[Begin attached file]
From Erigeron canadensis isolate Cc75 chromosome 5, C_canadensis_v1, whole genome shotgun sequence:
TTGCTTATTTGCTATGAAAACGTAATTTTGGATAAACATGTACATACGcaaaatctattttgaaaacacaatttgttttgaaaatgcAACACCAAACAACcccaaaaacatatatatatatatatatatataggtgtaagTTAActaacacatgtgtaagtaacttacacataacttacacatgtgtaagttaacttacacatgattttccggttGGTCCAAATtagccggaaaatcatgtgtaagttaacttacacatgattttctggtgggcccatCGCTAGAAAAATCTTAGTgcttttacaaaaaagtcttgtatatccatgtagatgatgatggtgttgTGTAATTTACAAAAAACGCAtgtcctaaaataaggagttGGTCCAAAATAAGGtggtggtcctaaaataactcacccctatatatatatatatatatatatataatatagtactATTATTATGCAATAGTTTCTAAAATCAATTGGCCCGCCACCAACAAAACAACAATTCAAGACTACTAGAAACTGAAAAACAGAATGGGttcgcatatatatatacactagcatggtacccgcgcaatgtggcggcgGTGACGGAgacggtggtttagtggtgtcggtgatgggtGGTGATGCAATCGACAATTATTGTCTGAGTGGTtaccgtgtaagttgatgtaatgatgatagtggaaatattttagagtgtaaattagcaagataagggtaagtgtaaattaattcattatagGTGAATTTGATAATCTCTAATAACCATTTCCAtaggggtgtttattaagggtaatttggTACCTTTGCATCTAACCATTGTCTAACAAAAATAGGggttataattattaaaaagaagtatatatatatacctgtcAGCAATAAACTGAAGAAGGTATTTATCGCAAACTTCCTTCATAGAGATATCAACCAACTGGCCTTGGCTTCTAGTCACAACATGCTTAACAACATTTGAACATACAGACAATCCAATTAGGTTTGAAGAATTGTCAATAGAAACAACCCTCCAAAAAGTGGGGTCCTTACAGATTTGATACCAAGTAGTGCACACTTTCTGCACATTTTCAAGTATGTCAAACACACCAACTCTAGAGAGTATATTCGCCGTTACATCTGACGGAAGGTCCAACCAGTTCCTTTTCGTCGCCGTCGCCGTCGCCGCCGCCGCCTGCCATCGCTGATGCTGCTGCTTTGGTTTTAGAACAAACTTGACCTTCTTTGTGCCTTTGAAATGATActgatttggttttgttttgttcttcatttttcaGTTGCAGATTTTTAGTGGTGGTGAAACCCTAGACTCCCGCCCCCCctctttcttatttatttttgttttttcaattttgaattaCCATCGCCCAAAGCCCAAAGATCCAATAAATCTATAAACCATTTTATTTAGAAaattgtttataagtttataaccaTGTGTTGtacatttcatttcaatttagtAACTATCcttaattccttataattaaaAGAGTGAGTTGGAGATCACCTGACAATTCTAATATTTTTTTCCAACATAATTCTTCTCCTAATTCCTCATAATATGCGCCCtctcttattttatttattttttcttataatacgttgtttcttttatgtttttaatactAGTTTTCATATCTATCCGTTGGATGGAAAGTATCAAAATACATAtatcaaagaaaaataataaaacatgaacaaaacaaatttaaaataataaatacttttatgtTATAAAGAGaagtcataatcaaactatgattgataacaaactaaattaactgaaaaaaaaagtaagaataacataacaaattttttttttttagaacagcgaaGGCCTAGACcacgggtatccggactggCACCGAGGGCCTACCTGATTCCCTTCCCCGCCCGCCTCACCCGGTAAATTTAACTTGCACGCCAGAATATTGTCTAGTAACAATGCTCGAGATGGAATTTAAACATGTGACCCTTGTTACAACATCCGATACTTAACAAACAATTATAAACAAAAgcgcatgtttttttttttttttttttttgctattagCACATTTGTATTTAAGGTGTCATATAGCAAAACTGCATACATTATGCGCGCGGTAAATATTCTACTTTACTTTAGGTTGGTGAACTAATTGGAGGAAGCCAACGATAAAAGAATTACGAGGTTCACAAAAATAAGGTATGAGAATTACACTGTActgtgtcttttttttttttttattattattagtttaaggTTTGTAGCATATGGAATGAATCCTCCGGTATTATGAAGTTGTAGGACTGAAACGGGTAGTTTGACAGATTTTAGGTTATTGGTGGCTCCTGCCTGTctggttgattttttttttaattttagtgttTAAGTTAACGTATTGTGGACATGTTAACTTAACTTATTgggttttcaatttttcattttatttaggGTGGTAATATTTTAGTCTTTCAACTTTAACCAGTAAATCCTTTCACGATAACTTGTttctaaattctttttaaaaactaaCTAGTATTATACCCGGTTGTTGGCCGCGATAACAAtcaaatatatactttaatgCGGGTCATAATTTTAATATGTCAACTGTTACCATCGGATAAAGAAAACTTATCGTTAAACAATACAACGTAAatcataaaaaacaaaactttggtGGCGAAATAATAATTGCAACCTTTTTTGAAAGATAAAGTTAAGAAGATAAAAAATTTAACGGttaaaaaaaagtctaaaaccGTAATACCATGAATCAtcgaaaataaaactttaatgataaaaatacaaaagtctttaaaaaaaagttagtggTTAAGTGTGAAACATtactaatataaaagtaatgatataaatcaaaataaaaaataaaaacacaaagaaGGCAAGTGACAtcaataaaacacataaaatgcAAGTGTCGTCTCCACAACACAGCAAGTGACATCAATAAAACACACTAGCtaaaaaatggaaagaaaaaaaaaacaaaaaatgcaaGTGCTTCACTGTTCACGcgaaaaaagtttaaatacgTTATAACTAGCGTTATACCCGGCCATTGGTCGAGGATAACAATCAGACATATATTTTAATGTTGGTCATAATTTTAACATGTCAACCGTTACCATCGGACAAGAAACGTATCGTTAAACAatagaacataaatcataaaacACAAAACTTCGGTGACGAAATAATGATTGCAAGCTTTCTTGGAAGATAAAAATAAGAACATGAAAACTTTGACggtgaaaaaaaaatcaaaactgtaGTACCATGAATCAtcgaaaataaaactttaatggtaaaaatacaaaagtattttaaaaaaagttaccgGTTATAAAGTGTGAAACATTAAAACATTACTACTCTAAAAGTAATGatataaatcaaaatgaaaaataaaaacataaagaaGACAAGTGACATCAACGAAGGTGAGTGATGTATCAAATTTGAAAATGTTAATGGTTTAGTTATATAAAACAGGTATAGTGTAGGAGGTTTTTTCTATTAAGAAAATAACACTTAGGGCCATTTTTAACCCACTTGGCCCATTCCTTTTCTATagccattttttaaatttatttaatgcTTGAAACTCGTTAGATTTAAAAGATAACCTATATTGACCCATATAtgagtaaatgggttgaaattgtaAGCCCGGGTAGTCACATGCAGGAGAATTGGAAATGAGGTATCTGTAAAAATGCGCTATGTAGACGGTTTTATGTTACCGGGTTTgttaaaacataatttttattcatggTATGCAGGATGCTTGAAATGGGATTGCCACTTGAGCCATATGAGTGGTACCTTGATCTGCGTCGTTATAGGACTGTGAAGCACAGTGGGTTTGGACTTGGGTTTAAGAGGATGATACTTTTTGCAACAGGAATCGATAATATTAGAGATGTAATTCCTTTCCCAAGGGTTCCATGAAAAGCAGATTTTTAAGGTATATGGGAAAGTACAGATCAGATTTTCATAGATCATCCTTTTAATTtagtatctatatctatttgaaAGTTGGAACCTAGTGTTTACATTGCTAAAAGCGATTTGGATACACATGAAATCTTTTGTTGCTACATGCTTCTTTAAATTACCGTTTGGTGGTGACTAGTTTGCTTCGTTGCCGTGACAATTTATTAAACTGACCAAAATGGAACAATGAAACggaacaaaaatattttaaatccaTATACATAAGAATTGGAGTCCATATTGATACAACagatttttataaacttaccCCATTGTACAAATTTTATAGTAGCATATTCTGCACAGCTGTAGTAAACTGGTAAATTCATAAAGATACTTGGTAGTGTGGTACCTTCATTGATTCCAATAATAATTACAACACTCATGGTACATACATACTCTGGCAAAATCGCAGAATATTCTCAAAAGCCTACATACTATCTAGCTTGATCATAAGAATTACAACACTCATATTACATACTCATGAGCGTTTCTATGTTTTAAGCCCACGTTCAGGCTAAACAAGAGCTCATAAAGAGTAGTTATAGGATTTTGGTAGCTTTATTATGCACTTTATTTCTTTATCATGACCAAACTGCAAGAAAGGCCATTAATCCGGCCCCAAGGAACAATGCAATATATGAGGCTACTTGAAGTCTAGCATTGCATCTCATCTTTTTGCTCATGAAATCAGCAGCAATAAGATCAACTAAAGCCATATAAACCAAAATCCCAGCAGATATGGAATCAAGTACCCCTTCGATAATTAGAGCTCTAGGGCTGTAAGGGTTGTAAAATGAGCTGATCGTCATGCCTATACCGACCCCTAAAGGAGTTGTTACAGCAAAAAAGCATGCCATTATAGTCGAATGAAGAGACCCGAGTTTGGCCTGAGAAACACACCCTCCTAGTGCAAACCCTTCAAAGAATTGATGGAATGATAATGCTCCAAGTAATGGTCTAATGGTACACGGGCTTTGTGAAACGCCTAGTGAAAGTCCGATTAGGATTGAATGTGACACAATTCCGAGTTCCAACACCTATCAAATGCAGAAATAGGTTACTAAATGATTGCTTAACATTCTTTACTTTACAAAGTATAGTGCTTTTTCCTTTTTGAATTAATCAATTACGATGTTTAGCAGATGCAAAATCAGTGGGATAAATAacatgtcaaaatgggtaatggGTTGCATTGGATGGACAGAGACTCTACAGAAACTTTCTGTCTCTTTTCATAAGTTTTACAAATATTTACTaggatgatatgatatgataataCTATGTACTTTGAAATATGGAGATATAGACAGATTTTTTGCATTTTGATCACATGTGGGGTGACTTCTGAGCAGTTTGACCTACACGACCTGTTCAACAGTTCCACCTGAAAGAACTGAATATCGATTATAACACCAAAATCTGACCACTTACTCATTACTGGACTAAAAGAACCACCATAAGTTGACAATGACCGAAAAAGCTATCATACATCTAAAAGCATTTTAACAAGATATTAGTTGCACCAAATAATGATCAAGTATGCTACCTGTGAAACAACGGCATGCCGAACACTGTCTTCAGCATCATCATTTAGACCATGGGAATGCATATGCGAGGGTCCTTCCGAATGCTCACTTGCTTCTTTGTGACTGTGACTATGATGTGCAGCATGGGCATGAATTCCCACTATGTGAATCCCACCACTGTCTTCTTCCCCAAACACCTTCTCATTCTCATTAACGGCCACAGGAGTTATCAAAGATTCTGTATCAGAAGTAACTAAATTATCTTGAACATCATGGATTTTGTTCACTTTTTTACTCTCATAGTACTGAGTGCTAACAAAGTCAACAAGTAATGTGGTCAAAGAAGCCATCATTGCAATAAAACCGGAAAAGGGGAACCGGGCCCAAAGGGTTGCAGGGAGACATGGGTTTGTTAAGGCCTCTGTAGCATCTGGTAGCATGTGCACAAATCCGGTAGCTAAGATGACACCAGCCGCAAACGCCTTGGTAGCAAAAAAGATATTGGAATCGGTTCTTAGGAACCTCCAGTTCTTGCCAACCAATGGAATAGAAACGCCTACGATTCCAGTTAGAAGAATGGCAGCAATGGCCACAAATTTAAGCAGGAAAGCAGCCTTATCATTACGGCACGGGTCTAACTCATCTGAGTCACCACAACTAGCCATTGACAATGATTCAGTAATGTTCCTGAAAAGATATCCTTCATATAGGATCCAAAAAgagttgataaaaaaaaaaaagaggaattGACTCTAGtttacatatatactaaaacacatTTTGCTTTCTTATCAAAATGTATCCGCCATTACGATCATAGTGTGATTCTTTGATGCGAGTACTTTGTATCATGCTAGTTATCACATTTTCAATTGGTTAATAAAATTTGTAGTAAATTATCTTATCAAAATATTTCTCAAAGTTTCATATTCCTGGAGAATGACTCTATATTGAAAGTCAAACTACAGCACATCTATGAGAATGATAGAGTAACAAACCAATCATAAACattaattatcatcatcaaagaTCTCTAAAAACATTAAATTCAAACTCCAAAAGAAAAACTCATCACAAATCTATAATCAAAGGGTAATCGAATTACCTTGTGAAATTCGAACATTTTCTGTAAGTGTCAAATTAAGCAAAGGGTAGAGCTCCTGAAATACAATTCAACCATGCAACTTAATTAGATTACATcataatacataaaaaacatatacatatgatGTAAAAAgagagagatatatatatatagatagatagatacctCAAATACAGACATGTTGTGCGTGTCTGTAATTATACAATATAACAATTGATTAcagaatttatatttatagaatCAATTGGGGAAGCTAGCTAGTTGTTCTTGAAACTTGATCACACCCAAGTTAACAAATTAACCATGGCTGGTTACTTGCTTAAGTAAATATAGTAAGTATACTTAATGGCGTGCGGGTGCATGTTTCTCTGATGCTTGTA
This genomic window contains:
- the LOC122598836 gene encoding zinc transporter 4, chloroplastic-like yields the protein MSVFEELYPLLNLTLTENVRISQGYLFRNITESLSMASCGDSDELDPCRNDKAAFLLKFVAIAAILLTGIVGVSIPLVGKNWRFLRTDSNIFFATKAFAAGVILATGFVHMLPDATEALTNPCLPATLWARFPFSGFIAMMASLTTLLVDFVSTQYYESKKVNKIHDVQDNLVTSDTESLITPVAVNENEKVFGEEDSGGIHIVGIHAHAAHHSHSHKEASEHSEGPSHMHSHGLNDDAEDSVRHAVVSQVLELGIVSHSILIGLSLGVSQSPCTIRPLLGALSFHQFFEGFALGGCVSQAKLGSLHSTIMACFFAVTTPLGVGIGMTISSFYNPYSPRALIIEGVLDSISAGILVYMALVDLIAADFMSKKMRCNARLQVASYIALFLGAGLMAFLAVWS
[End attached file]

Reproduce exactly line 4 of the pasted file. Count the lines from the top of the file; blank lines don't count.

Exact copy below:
- the LOC122598836 gene encoding zinc transporter 4, chloroplastic-like yields the protein MSVFEELYPLLNLTLTENVRISQGYLFRNITESLSMASCGDSDELDPCRNDKAAFLLKFVAIAAILLTGIVGVSIPLVGKNWRFLRTDSNIFFATKAFAAGVILATGFVHMLPDATEALTNPCLPATLWARFPFSGFIAMMASLTTLLVDFVSTQYYESKKVNKIHDVQDNLVTSDTESLITPVAVNENEKVFGEEDSGGIHIVGIHAHAAHHSHSHKEASEHSEGPSHMHSHGLNDDAEDSVRHAVVSQVLELGIVSHSILIGLSLGVSQSPCTIRPLLGALSFHQFFEGFALGGCVSQAKLGSLHSTIMACFFAVTTPLGVGIGMTISSFYNPYSPRALIIEGVLDSISAGILVYMALVDLIAADFMSKKMRCNARLQVASYIALFLGAGLMAFLAVWS